Australian Journey Magazine 2013.

The Open Road

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Storyteller and photographer Andrew Hogarth survived his turbulent upbringing to find his calling while documenting the truth about what happened to the North American Indians. When photographer Andrew Hogarth returned last year to the North American Great Plains for the 17th time since 1981, it was a bitter-sweet experience. He planned to make it his last visit after 30 years of travel to the area seeking and documenting the truth about what happened during the Great Plains Indian Wars from 1854-1890. The stories he uncovered are revealed in his books, musical lyrics and perhaps most significantly, photography. Thirty years of photographic film – 880 negative images culled from thousands – have been preserved in three rosewood boxes from his 17 field trips from 1981-2011. Many of these images are internationally renowned and tell the story not just of the plight of the North American Indians, but also of the Scottish-born, Australian-based photographer’s own life journey.

Hogarth’s achievements as a photographer and storyteller of the North American Great Plains has given his life a purpose and meaning that was absent, as a boy on a housing estate on the outskirts of Edinburgh, Scotland. His fascination with North American history started as a love of television westerns including Bronco Lane with Ty Hardin, Maverick with James Gardner and Rawhide with Clint Eastwood. However, it was the 1970 movie Soldier Blue by director Ralph Nelson starring Candice Bergman and Peter Strauss, which depicted the 1864 Sand Creek Massacre in Colorado Territory of approximately 134 members of the Southern Cheyenne and Southern Arapaho tribes at Sand Creek, Colorado, by Colonel John Milton Chivington and his 650 Colorado Volunteers, “that really turned the switch on”, says Hogarth. “It was the most savage film. The American Government had tried to suppress it.”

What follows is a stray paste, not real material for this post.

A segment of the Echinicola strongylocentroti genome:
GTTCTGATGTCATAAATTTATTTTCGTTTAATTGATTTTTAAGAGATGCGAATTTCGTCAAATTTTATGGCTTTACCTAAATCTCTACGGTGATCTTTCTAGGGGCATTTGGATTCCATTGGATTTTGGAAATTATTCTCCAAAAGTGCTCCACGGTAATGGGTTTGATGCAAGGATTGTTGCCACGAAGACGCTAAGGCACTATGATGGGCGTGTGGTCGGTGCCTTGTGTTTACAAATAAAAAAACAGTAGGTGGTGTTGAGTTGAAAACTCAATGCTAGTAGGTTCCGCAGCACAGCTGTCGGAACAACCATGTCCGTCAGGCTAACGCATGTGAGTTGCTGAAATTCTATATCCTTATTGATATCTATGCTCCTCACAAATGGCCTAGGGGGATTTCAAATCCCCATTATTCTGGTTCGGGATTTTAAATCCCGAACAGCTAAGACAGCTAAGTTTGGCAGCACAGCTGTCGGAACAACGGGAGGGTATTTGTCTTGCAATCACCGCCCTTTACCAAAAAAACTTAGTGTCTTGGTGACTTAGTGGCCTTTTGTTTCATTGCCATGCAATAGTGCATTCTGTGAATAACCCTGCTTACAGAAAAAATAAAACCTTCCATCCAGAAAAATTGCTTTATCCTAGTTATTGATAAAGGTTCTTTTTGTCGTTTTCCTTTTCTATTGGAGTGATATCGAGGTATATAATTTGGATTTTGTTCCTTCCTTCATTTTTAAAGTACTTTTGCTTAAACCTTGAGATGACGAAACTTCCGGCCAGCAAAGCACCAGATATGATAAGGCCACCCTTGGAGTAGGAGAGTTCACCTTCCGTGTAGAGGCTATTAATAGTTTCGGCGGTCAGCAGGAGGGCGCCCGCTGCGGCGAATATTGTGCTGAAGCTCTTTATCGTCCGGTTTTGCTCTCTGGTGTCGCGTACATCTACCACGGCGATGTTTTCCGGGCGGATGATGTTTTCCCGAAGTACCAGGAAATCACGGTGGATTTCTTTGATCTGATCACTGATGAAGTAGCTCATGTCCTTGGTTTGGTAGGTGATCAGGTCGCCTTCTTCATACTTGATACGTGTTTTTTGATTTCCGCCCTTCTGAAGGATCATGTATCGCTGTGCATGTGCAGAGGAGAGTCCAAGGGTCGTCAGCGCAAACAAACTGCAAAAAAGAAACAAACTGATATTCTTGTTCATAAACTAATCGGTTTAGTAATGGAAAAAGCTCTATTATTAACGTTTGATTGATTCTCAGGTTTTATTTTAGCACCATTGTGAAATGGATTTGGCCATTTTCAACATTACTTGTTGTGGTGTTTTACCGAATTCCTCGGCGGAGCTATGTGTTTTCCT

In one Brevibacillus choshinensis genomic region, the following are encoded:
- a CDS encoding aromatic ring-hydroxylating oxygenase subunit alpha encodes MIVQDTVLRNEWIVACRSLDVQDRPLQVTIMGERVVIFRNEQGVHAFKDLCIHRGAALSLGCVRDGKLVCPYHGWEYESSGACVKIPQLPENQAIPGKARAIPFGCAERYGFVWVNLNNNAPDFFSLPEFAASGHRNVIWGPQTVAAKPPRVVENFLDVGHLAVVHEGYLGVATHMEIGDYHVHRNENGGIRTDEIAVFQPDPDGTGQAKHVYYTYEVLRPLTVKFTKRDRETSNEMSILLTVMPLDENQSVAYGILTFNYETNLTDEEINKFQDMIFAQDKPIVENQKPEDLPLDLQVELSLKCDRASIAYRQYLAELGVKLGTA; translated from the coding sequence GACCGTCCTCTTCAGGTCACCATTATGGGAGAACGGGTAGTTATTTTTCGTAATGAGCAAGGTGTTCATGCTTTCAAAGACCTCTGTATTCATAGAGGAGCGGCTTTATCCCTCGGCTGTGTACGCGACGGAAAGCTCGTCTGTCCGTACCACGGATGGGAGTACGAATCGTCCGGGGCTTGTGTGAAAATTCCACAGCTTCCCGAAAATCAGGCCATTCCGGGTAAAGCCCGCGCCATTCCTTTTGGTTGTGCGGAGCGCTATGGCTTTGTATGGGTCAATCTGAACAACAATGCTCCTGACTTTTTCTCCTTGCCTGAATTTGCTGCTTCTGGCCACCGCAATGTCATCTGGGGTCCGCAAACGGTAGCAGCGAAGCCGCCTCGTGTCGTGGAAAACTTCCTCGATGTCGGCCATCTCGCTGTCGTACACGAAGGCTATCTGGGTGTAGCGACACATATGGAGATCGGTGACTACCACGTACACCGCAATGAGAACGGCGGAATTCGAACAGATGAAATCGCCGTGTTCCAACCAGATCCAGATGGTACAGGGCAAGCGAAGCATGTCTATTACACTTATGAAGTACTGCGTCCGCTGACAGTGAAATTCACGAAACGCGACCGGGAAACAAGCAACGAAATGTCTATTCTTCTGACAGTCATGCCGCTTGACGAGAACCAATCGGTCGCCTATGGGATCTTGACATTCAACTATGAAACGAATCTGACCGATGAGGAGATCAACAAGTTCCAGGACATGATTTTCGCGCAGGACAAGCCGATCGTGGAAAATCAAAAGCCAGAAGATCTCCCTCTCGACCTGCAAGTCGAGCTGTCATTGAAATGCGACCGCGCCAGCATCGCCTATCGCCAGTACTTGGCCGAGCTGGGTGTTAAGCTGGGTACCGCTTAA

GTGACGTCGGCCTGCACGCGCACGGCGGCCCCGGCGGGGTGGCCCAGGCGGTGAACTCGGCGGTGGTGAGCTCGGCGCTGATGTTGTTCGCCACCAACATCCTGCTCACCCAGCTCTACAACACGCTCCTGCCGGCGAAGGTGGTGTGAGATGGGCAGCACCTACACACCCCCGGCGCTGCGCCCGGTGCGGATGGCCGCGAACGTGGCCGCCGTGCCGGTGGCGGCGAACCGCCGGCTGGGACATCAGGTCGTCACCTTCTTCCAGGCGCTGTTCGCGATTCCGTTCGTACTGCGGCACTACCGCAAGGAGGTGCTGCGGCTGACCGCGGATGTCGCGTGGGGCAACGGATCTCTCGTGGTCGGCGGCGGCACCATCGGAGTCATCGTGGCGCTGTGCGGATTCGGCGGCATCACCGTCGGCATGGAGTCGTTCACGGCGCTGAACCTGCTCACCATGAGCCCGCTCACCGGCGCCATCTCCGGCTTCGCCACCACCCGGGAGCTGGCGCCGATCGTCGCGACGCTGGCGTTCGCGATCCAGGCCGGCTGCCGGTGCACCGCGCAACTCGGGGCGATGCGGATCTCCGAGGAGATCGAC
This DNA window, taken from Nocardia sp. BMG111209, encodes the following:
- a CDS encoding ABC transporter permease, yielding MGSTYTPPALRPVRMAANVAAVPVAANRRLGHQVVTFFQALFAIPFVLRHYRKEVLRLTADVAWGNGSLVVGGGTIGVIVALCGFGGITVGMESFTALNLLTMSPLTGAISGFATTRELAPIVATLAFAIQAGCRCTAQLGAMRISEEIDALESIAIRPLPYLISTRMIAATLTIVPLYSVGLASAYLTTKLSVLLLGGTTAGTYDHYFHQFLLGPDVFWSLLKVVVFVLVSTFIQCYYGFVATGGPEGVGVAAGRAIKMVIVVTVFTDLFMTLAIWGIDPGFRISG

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By 1981, the history of the North American Indians had become his passion. The pursuit of knowledge and truth, and the documentation of his discoveries would sustain and fulfil Hogarth over the next 30 years. “My visit in 2011 allowed me one last time to take in the interesting history of the last Plains Indian Wars on the American Continent regarding the Lakota-Sioux Nation and the Cheyenne Nation against the US Army,” Hogarth says. Hogarth emigrated to New Zealand when he was 22, and had periods living in Australia and Scotland before settling in Sydney in 1982. He was employed by News Ltd in the Graphic Reproduction Department until the mid-1990s, but continually poured his money back into his publishing and photography projects, often selling the books from the back of his hire car during his travels. He has participated in many exhibitions since 1994, both here and in America. In 1994, his photographic collection Native Lands: The West of the American Indian debuted as a solo exhibition in Woollahra, Sydney.